- Chick-fil-A’s mobile sales are skyrocketing, with digital orders accounting for almost 20% of the chain’s business.
- The chicken chain is thriving, with same-store sales up an average of more than 16% from early April to early May, compared to the same period a year prior.
- Chick-fil-A executives say the chain is entering a new era in which mobile sales, delivery, and nontraditional formats like food trucks fuel growth.
- Visit Business Insider’s homepage for more stories.
ATLANTA, Georgia — Chick-fil-A’s mobile sales are skyrocketing as the chain looks for new ways to drive growth.
Digital now makes up almost 20% of Chick-fil-A’s sales, the company recently told Business Insider. That is a significant increase from 6% at the beginning of 2018 and 16% at the end of the year.
“Ultimately our customers are all about convenience. … We’re increasingly demanding things be more and more convenient. And that pace is being set by the Amazons, the Netflixes, the Ubers of the world,” said Kevin Purcer, Chick-fil-A’s director of customer digital experience.
The chain’s digital growth has been fueled by its revamped app and new loyalty program, which launched in August 2018. In particular, a month-long nugget giveaway helped drive app downloads.
Mobile sales are just one piece of Chick-fil-A’s quest to continue growing its industry-best same-store sales figures. Despite negative headlines and backlash sparked by Chick-fil-A’s 2017 donations to the Salvation Army and Fellowship of Christian Athletes, business has never been better at the chain.
Read more: For Chick-fil-A, impact trumps ‘any political or cultural war’ when it comes to controversial donations
According to figures shared with Business Insider, same-store sales at stand-alone locations increased by an average of more than 16% in the 30 days from early April to early May. Same-store sales at mall locations were up more than 18% on average in the same period.
Chick-fil-A’s new era
Chick-fil-A’s uncommon status as a privately held company makes it difficult to directly compare its sales figures to other chains. However, based on research and consulting firm Technomic’s sales estimates, Kalinowski Equity Research says Chick-fil-A is poised to become the third largest chain in the industry in terms of sales by the end of 2019.
“If you go back like 20, 25 years ago, it was more of a regional chain and KFC was still the dominant No. 1 in the quick-service chicken category. Today, that’s very different,” Kalinowski Equity Research founder Mark Kalinowski said.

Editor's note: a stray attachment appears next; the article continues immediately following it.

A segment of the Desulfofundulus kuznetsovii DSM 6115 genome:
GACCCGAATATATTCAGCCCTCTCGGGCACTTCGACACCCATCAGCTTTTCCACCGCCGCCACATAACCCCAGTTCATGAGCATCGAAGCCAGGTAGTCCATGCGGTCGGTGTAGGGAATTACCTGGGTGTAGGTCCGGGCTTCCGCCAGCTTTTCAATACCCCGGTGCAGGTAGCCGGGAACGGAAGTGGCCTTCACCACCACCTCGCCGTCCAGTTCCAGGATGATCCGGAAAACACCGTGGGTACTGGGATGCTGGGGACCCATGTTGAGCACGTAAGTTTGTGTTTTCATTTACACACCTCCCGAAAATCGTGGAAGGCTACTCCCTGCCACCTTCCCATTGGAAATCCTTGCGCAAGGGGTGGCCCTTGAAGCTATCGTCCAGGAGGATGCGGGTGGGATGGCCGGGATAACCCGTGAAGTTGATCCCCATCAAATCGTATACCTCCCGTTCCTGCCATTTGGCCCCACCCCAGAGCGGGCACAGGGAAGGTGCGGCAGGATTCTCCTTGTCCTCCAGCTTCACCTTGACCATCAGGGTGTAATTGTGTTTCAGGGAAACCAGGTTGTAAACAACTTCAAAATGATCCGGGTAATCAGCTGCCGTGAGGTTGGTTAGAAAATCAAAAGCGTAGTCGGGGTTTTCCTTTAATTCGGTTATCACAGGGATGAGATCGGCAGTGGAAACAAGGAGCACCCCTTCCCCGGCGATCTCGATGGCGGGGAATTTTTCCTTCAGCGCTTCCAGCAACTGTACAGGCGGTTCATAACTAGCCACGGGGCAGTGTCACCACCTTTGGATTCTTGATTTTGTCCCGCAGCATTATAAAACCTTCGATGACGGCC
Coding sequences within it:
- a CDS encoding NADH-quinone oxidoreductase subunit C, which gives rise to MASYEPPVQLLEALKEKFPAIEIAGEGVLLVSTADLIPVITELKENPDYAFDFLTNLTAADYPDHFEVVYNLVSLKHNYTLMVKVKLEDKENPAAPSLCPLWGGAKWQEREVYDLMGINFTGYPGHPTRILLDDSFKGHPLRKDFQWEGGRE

Chick-fil-A is determined to continue driving same-store sales growth by evolving its busines model.
David Farmer, the vice president of menu strategy and development at Chick-fil-A, says the chain is entering a new era. In this innovation-centric new age, options like delivery, mobile payment, food trucks, and dark kitchens designed exclusively for takeout orders are set to drive massive growth.
“We’re not even quite sure what label to put on this yet. … Instead of being defined by a type of restaurant, what we now see emerging is sort of the whole ecosystem,” Farmer said.
Purcer said that Chick-fil-A is preparing for a future in which digital orders in one form or another could represent at least half of the chain’s business. That necessitates investments in technology, changes in restaurant design, and new training for employees to couple accuracy with warmth.
“I think the biggest opportunity is continuing to figure out how to evolve our restaurants as mobile continues to grow,” Khalilah Cooper, Chick-fil-A’s director of service and hospitality, said.
“We’re trying to predict: What does care look like as our customers’ experiences continue to evolve,” Cooper said. “Will they be okay being served by a robot? I don’t know. They might be.”
‘Organizations don’t last’
The growing demand for convenience and the tech investments associated with that are common trends in the restaurant industry.
While digital ordering provides new channels to boost sales, it also demands reorganization of the day-to-day of business — especially for a chain like Chick-fil-A, which is known for employees’ hospitality and speed of service.
“The service is unfailingly at least good, but usually great or better than great,” Kalinowski said. “Little things like being told ‘please’ and ‘thank you’ — it feels like you’re appreciated as a customer and a human being at Chick-fil-A. And especially in today’s very complex world, it’s just very nice to be able to go to a place where you feel appreciated.”
Purcer says that Chick-fil-A is working to bring its service and sense of appreciation to the digital experience. The chain’s app has hidden Easter eggs that allow customers to do things such as gift rewards to friends.
L.J. Yankosky, the senior director of innovation and new ventures at Chick-fil-A, says the chain is trying to do the same thing in terms of delivery. Customers’ standards are still low, he says, but Chick-fil-A is working on new ways to exceed expectations and boost sales. That includes thinking about unconventional solutions such as autonomous vehicles or drones.
Farmer says that CEO Dan Cathy led Chick-fil-A in shifting its culture towards one that promotes innovation over the last decade. According to Farmer, Cathy mentioned in a recent meeting that one day Chick-fil-A will no longer exist. The company’s mission is, in part, to prevent that day from coming.
“If you look at history, organizations don’t last,” Farmer said. The key is convincing customers that they need the organization, and that the death of the company would be an actual loss.
He added: “You have to evolve.”
SEE ALSO: Chick-fil-A’s head of charity reveals his strategy behind donations, how he responds to backlash, and why he believes Christian faith requires inclusivity
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